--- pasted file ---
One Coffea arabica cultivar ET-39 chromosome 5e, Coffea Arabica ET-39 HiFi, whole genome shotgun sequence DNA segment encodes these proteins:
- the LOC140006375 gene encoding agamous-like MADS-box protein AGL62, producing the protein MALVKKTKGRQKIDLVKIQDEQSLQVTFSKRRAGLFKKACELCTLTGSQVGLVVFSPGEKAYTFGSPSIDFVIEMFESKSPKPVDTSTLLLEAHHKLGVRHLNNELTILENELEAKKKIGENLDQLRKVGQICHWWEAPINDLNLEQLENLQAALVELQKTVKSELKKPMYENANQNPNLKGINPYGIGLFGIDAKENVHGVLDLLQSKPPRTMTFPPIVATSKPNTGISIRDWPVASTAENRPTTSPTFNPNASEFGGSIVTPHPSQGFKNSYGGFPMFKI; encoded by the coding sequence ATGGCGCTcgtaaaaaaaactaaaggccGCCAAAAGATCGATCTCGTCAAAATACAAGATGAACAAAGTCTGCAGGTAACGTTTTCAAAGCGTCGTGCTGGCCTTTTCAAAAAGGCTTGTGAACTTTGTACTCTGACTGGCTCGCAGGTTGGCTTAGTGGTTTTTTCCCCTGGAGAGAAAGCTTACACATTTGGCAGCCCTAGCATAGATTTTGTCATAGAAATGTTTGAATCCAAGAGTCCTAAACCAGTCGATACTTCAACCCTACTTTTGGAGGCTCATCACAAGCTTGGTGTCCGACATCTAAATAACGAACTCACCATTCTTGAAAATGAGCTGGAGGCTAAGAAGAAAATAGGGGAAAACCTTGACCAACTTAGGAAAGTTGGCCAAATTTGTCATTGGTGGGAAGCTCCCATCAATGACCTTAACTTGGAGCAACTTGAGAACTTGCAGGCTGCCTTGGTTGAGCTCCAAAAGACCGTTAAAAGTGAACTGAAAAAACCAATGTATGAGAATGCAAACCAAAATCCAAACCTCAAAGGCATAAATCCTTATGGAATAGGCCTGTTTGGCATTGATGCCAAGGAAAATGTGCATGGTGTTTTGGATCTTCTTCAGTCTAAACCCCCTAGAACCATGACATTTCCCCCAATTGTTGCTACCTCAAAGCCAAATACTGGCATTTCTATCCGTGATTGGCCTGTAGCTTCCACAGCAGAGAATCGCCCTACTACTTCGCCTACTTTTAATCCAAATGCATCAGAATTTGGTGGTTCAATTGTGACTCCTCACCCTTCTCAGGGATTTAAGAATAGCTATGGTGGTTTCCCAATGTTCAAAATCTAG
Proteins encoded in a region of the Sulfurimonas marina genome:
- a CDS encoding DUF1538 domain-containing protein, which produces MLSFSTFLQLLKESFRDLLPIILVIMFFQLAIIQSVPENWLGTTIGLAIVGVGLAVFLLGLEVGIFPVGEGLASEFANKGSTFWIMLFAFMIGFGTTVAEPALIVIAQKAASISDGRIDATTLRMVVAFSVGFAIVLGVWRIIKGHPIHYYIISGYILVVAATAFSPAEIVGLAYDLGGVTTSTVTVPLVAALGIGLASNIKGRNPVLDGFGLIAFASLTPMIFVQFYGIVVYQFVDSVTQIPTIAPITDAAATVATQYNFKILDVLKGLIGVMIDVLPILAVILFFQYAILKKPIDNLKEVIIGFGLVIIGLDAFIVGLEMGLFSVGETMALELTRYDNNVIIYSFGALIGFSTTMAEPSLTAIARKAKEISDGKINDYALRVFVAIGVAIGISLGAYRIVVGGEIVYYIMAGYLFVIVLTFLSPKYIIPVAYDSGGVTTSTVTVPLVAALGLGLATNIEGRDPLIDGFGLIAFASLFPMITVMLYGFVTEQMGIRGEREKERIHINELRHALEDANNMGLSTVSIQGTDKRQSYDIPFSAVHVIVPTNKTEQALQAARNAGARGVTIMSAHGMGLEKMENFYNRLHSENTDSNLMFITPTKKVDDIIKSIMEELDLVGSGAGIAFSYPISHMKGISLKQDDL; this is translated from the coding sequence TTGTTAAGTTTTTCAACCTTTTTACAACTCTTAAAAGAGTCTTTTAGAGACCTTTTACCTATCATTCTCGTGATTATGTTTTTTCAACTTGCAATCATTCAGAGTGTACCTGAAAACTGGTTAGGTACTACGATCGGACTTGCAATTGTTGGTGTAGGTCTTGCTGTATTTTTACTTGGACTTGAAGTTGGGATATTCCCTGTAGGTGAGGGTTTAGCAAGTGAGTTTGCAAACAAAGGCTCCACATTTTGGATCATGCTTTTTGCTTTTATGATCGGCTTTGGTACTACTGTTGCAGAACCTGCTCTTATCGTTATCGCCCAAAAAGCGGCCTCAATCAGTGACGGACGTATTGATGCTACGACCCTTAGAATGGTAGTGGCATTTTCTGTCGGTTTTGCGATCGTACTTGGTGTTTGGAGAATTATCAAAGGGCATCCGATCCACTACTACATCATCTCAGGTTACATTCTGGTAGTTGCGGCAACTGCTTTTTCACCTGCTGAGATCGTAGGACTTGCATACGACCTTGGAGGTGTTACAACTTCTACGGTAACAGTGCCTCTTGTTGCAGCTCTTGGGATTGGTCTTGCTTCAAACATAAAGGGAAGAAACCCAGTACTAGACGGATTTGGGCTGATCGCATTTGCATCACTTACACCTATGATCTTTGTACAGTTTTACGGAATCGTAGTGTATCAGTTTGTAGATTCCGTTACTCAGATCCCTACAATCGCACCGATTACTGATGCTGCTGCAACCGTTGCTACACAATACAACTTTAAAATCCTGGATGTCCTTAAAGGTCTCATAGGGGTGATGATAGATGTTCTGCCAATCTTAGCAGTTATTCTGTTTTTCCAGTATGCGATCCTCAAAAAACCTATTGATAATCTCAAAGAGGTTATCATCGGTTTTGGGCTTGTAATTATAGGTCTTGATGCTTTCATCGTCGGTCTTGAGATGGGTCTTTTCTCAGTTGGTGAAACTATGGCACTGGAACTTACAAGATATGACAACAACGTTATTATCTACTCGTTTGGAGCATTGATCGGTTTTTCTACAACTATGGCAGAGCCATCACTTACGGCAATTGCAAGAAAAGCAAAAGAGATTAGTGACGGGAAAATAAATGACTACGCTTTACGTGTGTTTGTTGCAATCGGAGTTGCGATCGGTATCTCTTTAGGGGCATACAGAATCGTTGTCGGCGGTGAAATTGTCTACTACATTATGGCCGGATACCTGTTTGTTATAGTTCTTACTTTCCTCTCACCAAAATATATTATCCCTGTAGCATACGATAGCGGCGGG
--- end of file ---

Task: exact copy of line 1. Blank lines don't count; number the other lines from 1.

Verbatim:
One Coffea arabica cultivar ET-39 chromosome 5e, Coffea Arabica ET-39 HiFi, whole genome shotgun sequence DNA segment encodes these proteins: